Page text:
Well, go hang out with someone like Susan Garrett in Ontario and tell me how she managed to do it?
“If you can’t train a dog without the use of aversives, then you shouldn’t own a dog”
Well, then we will have to immediately euthanize billions of dogs around the world. There is already an overpopulation issue, and if we eliminate all but the best of the best, elite dog owners, we would have a big mess on our hands. People are going to use pressure/corrections with their dogs out of necessity, and the responsible thing to do is to provide education so at least they do it properly and fairly.
The arguments on both sides are endless. They exist in the industry, on social media, and inside of me. If you are a professional dog trainer who truly wants the best for dogs, these arguments should exist inside of you too.
Such contradictions are an inseparable part of every human culture. In fact, they are culture’s engines, responsible for the creativity and dynamism of our species…discord in our thoughts, ideas and values compel us to think, re-evaluate and criticize. Consistency is the playground of dull minds… Cognitive dissonance is often considered a failure of the human psyche. In fact, it is a vital asset.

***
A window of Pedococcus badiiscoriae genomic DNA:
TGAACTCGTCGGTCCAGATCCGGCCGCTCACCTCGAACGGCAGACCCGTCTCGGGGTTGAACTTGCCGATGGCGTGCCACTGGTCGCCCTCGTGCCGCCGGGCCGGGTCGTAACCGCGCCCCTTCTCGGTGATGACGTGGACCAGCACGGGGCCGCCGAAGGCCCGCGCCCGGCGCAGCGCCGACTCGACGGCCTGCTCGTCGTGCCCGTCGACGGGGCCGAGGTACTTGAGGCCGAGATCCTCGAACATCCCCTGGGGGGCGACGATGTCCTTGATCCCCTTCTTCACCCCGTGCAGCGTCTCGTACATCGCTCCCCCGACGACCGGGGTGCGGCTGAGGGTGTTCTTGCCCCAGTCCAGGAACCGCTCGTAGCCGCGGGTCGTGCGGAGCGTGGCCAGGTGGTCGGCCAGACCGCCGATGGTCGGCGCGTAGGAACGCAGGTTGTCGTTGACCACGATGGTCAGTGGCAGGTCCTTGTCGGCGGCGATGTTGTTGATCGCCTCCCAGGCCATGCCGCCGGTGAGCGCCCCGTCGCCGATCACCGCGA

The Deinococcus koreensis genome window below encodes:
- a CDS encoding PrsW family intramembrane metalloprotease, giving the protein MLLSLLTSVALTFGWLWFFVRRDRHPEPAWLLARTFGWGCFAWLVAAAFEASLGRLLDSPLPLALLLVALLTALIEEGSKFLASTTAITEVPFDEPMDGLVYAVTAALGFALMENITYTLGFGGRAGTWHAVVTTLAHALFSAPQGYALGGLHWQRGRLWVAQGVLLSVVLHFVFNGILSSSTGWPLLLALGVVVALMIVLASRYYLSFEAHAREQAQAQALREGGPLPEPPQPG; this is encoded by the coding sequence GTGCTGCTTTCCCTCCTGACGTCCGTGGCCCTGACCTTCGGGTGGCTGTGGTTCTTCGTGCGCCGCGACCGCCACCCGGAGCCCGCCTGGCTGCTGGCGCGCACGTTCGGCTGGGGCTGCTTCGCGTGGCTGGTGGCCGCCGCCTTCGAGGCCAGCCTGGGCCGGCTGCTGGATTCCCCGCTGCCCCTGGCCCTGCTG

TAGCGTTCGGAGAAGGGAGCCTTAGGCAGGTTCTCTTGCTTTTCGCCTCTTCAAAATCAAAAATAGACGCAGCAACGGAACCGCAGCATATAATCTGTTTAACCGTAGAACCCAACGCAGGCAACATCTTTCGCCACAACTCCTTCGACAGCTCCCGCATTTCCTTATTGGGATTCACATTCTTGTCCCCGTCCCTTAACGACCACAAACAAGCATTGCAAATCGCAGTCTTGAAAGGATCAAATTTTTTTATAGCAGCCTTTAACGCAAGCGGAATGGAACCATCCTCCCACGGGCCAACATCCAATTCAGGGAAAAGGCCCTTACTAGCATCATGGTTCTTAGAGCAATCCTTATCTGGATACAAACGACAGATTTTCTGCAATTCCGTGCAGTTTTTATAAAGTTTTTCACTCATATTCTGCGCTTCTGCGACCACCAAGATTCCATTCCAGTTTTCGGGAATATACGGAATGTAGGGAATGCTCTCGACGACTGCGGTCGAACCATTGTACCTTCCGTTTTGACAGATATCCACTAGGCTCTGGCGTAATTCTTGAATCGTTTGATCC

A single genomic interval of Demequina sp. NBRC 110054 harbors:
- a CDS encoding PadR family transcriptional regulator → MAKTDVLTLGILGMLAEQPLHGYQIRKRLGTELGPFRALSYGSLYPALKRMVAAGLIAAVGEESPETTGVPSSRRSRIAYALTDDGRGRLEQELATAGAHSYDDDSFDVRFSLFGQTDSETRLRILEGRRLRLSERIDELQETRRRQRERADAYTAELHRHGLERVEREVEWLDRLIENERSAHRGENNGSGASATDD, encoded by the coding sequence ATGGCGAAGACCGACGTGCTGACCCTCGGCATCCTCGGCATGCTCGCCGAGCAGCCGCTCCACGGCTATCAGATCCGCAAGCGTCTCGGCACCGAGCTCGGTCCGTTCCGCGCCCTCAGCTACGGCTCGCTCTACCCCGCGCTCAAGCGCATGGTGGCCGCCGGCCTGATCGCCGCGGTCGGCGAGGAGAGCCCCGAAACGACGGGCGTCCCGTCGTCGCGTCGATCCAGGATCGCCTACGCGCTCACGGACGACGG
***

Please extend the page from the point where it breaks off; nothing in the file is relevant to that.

-Yuval Noah Harari, Sapiens
These contradicting views are essential for the progress of the industry. Without the desire for more humane dog training that created and continues to drive the reward-only movement, dog trainers would still be using antiquated techniques such as filling a hole with water and submerging a dog’s head to discourage digging, or suspending their feet off the ground with a choke chain until they vomit to discourage unruly leash manners (Yes both these “methods” were accepted and published in dog training manuals of the mid 1900’s).
Without trainers who continue to question the limitations of reward-only training, and who are willing to confront the less-comfortable parts of training when punishment may be necessary, many families would be left frustrated and without the help they need.